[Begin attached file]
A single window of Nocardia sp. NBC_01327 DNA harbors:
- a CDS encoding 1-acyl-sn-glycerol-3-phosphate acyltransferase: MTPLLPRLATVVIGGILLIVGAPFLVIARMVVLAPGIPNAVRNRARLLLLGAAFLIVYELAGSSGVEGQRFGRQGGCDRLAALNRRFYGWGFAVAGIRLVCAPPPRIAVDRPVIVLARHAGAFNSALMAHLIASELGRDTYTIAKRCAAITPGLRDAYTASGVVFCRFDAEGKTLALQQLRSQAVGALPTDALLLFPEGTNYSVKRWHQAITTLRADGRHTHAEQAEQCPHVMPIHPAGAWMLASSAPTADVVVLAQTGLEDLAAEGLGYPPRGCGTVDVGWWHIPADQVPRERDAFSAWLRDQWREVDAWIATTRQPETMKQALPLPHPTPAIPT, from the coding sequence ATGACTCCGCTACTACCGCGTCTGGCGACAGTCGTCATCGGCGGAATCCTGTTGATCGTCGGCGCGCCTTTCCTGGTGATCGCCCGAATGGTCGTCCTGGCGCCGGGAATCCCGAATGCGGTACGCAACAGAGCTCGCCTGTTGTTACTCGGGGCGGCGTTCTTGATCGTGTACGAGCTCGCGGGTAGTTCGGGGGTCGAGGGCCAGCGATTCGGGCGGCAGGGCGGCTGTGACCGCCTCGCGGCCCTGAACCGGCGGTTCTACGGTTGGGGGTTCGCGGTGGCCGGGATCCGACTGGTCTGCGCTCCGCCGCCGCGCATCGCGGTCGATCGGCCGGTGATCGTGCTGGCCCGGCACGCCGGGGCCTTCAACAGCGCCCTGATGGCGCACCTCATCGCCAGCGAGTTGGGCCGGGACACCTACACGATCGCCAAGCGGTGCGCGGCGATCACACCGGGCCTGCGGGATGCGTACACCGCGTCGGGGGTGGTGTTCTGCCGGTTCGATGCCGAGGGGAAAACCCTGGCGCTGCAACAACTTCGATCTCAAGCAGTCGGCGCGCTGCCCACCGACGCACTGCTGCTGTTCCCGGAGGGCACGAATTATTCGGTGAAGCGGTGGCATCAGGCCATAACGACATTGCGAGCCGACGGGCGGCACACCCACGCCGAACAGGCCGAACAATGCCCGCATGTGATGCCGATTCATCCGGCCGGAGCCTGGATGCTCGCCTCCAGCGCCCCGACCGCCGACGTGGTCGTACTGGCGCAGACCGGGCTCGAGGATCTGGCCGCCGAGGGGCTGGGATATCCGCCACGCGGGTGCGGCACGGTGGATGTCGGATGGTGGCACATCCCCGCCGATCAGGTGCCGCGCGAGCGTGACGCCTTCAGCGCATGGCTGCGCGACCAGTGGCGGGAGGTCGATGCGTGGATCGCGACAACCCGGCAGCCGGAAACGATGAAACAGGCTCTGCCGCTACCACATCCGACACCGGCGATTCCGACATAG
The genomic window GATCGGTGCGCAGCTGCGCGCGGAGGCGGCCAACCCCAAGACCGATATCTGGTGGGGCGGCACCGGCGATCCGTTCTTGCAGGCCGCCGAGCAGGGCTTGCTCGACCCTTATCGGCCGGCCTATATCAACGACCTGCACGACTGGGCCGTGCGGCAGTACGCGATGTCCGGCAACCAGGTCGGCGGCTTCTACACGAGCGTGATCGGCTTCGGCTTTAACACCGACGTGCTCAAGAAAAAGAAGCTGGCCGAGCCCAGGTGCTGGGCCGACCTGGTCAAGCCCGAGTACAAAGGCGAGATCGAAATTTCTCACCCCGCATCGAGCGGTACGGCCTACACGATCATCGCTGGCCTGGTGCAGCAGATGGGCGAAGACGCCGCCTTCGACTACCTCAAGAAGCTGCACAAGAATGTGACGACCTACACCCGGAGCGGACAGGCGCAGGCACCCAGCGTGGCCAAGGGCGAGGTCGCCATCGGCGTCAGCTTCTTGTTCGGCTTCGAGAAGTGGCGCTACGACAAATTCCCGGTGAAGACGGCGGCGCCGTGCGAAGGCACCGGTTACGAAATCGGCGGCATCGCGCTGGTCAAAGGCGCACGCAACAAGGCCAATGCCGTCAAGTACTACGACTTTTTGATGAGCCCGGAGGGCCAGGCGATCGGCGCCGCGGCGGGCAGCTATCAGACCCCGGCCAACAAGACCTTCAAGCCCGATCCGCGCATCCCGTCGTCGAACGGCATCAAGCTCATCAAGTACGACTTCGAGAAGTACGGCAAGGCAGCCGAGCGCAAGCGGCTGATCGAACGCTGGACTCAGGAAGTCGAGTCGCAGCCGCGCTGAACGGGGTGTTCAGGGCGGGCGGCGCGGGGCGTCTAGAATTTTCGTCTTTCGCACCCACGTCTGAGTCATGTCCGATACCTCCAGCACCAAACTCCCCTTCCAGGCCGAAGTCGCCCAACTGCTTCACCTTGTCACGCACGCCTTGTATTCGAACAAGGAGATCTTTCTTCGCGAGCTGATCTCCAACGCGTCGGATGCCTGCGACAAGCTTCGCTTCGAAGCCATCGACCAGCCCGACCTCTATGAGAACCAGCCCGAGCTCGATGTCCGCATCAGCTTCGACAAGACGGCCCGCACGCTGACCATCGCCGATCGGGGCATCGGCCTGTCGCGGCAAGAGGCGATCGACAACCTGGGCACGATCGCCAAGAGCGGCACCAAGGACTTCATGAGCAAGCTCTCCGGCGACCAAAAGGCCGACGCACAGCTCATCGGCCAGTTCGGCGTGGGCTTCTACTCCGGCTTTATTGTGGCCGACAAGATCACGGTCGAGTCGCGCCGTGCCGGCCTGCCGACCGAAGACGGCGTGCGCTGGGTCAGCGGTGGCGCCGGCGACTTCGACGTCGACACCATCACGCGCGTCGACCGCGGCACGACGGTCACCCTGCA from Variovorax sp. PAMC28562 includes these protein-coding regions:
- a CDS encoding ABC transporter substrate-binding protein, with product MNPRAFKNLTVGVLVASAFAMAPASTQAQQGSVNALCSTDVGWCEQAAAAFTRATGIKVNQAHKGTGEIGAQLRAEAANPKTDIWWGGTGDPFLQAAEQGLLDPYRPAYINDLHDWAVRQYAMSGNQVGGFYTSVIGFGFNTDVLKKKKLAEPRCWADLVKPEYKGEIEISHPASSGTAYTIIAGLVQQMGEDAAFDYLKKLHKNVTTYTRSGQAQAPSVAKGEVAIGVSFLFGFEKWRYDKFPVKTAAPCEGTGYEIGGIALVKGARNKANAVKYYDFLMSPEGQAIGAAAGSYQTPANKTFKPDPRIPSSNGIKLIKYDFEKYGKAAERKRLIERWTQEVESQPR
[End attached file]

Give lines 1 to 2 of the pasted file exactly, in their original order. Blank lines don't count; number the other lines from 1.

A single window of Nocardia sp. NBC_01327 DNA harbors:
- a CDS encoding 1-acyl-sn-glycerol-3-phosphate acyltransferase: MTPLLPRLATVVIGGILLIVGAPFLVIARMVVLAPGIPNAVRNRARLLLLGAAFLIVYELAGSSGVEGQRFGRQGGCDRLAALNRRFYGWGFAVAGIRLVCAPPPRIAVDRPVIVLARHAGAFNSALMAHLIASELGRDTYTIAKRCAAITPGLRDAYTASGVVFCRFDAEGKTLALQQLRSQAVGALPTDALLLFPEGTNYSVKRWHQAITTLRADGRHTHAEQAEQCPHVMPIHPAGAWMLASSAPTADVVVLAQTGLEDLAAEGLGYPPRGCGTVDVGWWHIPADQVPRERDAFSAWLRDQWREVDAWIATTRQPETMKQALPLPHPTPAIPT, from the coding sequence ATGACTCCGCTACTACCGCGTCTGGCGACAGTCGTCATCGGCGGAATCCTGTTGATCGTCGGCGCGCCTTTCCTGGTGATCGCCCGAATGGTCGTCCTGGCGCCGGGAATCCCGAATGCGGTACGCAACAGAGCTCGCCTGTTGTTACTCGGGGCGGCGTTCTTGATCGTGTACGAGCTCGCGGGTAGTTCGGGGGTCGAGGGCCAGCGATTCGGGCGGCAGGGCGGCTGTGACCGCCTCGCGGCCCTGAACCGGCGGTTCTACGGTTGGGGGTTCGCGGTGGCCGGGATCCGACTGGTCTGCGCTCCGCCGCCGCGCATCGCGGTCGATCGGCCGGTGATCGTGCTGGCCCGGCACGCCGGGGCCTTCAACAGCGCCCTGATGGCGCACCTCATCGCCAGCGAGTTGGGCCGGGACACCTACACGATCGCCAAGCGGTGCGCGGCGATCACACCGGGCCTGCGGGATGCGTACACCGCGTCGGGGGTGGTGTTCTGCCGGTTCGATGCCGAGGGGAAAACCCTGGCGCTGCAACAACTTCGATCTCAAGCAGTCGGCGCGCTGCCCACCGACGCACTGCTGCTGTTCCCGGAGGGCACGAATTATTCGGTGAAGCGGTGGCATCAGGCCATAACGACATTGCGAGCCGACGGGCGGCACACCCACGCCGAACAGGCCGAACAATGCCCGCATGTGATGCCGATTCATCCGGCCGGAGCCTGGATGCTCGCCTCCAGCGCCCCGACCGCCGACGTGGTCGTACTGGCGCAGACCGGGCTCGAGGATCTGGCCGCCGAGGGGCTGGGATATCCGCCACGCGGGTGCGGCACGGTGGATGTCGGATGGTGGCACATCCCCGCCGATCAGGTGCCGCGCGAGCGTGACGCCTTCAGCGCATGGCTGCGCGACCAGTGGCGGGAGGTCGATGCGTGGATCGCGACAACCCGGCAGCCGGAAACGATGAAACAGGCTCTGCCGCTACCACATCCGACACCGGCGATTCCGACATAG